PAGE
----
disappears in APILs with higher alkyl chains was attributed to certain local structural differences, concluding that the first member of the C1CnImNTf2 liquids has different structures compared to the rest of the series. This might be analogous to that of crystalline C1C1PF6 where two anions are bonded with the acidic carbon of the ring through hydrogen bonds [11]. Deetlefs et al. propose that in the liquid structure of C1C1ImNTf2 enhancement of anion–π interactions exists [13]. Large angle X-ray scattering of C1C2ImNTf2 melts shows that the liquid structure is quite different to the one of the solid. In the solid, the anion adopts the cis conformation, while, the cation has the methyl moiety of the ethyl side group above (or below) of the plain of the ring. This structure does not exist in the liquid phase, since the anion adopts both cis and trans conformers while the cation has the ethyl group in both staggered and planar positions. Also, the coordination number of the cation is four, indicating a tetrahedral arrangement. The anion is bonded through hydrogen bonds with the carbons of the ring having a more directional bonding with the acidic carbon (C2 position). This structural motif for the polar heads is generally accepted to exist in the entire series of APILs that are studied here [35]. Based on the above, the main difference between the first member of the APIL series and the rest is probably due to the bonding ability among the ions. The high frequency FT-IR spectra, of the Ci (i: 2,4,5)–H stretching modes of the imidazole ring, are shown in Fig. 4a. Four bands are observed in the spectra of all the studied systems; two in the lower frequency region (3150–3100 cm−1) related to the C2–H stretching modes, and two in the higher frequency (3180–3150 cm−1) related to the C4,5–H stretching modes. As the alkyl side chain of the cation increases, from methyl to ethyl, the spectral area of C2–H stretching mode shifts to lower frequencies (~7 cm−1). Furthermore, its overall intensity is decreased compared to the C4,5–H. We have to note here that the assignment of this band is a matter of debate, since it is well established that there is Fermi resonance with the ring stretching vibrational mode. This make the interpretation of this spectral area quite complicated, as we already mentioned in a recent publication and we will not offer any new discussion here [36–43]. No more shifts are observed with increasing n from 2 to 12. The higher stretching frequency envelope consisting of two bands having a maximum at 3173 cm−1 and a shoulder at 3157 cm−1 does not change in energy as the alkyl chain increases. However, a variation of the relative intensities of the existing bands occurs. These two bands were attributed (in a simplified way) to the co-existence of single (four coordinated) species and their aggregates [44]. According to this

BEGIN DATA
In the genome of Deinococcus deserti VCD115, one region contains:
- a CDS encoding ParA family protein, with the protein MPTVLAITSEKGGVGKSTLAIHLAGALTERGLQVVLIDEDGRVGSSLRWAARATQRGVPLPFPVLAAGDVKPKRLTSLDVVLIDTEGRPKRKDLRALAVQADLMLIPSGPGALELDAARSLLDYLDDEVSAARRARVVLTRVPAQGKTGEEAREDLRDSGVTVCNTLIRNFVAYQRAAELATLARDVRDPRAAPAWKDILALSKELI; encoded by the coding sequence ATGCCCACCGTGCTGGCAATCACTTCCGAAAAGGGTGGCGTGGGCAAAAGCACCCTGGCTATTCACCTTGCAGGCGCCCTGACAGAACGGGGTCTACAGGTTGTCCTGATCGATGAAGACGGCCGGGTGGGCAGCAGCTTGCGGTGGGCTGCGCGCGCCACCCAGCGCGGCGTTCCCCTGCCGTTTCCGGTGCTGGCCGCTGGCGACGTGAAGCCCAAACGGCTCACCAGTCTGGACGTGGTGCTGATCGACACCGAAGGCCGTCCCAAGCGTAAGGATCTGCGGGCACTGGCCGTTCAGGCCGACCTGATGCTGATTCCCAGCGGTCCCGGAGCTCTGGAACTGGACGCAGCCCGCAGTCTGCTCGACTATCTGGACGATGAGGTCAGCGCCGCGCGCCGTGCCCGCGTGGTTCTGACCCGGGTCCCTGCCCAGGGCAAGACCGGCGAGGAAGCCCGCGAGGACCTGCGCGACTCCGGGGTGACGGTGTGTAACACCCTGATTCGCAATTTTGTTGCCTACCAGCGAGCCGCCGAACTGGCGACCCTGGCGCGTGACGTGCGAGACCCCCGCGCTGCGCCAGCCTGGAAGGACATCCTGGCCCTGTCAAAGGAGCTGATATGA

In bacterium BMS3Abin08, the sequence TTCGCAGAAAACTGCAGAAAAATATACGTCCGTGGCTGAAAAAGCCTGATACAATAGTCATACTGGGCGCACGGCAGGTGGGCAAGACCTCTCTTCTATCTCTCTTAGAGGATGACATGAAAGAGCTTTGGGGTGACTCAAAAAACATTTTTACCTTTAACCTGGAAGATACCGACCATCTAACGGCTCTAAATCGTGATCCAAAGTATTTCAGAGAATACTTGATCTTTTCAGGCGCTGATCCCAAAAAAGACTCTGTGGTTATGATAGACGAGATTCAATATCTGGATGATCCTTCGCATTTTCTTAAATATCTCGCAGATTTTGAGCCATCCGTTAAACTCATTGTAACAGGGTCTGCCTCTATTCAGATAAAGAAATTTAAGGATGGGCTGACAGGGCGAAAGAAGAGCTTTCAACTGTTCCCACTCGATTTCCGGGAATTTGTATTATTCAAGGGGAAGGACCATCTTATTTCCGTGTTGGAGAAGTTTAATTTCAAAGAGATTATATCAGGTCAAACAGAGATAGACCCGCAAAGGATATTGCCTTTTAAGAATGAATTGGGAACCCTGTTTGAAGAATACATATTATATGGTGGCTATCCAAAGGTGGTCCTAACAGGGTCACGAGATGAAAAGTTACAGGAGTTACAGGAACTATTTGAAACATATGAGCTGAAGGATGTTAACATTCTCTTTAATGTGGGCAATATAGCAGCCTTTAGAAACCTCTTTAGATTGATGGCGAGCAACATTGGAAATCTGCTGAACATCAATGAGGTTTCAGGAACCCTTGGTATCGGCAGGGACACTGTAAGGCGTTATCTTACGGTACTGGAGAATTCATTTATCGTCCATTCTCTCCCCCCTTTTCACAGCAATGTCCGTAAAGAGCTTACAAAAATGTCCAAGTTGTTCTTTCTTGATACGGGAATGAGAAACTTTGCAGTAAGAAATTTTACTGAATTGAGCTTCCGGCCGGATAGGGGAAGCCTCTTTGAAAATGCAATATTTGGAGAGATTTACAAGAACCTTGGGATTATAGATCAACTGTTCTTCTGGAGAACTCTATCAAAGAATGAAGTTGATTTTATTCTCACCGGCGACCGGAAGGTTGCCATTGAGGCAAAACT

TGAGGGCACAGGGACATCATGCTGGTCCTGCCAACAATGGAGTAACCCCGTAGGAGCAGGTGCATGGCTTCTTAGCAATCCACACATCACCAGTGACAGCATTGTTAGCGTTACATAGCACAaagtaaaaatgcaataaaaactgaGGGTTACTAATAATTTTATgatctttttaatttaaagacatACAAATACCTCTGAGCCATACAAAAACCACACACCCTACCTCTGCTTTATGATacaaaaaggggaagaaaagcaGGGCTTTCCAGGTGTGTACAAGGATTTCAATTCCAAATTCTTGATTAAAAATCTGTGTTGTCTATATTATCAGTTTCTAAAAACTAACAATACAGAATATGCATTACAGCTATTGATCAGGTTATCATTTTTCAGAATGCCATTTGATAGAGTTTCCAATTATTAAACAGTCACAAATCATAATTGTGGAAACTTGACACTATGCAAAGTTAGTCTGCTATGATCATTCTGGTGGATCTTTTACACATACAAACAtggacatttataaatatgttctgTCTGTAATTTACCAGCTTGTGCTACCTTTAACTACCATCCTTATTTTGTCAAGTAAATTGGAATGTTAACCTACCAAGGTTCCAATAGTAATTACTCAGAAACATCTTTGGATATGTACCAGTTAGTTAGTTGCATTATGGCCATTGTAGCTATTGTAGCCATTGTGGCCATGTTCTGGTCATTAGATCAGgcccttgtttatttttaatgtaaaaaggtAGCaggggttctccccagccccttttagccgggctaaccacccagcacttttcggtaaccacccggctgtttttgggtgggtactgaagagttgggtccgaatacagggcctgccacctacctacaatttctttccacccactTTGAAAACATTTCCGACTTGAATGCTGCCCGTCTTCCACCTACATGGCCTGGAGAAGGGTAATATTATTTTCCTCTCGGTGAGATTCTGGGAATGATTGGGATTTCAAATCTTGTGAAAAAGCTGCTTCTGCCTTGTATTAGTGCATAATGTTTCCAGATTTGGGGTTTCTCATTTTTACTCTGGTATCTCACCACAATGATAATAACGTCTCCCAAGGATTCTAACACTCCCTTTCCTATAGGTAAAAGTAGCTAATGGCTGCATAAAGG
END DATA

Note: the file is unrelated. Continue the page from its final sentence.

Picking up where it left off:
Please cite this article as: A.M. Moschovi, V. Dracopoulos, Structure of protic (HCnImNTf2, n = 0–12) and aprotic (C1CnImNTf2, n = 1–12) imidazolium ionic liquids: A vibrational spectroscopic study, J. Mol. Liq. (2015),